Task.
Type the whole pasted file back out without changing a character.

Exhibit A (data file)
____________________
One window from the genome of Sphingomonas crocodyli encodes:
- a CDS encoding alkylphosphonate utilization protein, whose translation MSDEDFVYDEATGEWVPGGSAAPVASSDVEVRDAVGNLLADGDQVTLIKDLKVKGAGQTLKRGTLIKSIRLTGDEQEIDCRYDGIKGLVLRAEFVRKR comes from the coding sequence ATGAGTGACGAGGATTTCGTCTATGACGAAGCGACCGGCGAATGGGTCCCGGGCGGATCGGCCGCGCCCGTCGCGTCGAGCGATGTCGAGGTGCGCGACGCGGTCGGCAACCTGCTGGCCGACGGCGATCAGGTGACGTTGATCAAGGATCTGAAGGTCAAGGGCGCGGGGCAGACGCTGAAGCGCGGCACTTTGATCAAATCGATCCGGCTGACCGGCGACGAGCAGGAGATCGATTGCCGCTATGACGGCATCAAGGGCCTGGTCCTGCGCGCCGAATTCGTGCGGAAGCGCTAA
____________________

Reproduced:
One window from the genome of Sphingomonas crocodyli encodes:
- a CDS encoding alkylphosphonate utilization protein, whose translation MSDEDFVYDEATGEWVPGGSAAPVASSDVEVRDAVGNLLADGDQVTLIKDLKVKGAGQTLKRGTLIKSIRLTGDEQEIDCRYDGIKGLVLRAEFVRKR comes from the coding sequence ATGAGTGACGAGGATTTCGTCTATGACGAAGCGACCGGCGAATGGGTCCCGGGCGGATCGGCCGCGCCCGTCGCGTCGAGCGATGTCGAGGTGCGCGACGCGGTCGGCAACCTGCTGGCCGACGGCGATCAGGTGACGTTGATCAAGGATCTGAAGGTCAAGGGCGCGGGGCAGACGCTGAAGCGCGGCACTTTGATCAAATCGATCCGGCTGACCGGCGACGAGCAGGAGATCGATTGCCGCTATGACGGCATCAAGGGCCTGGTCCTGCGCGCCGAATTCGTGCGGAAGCGCTAA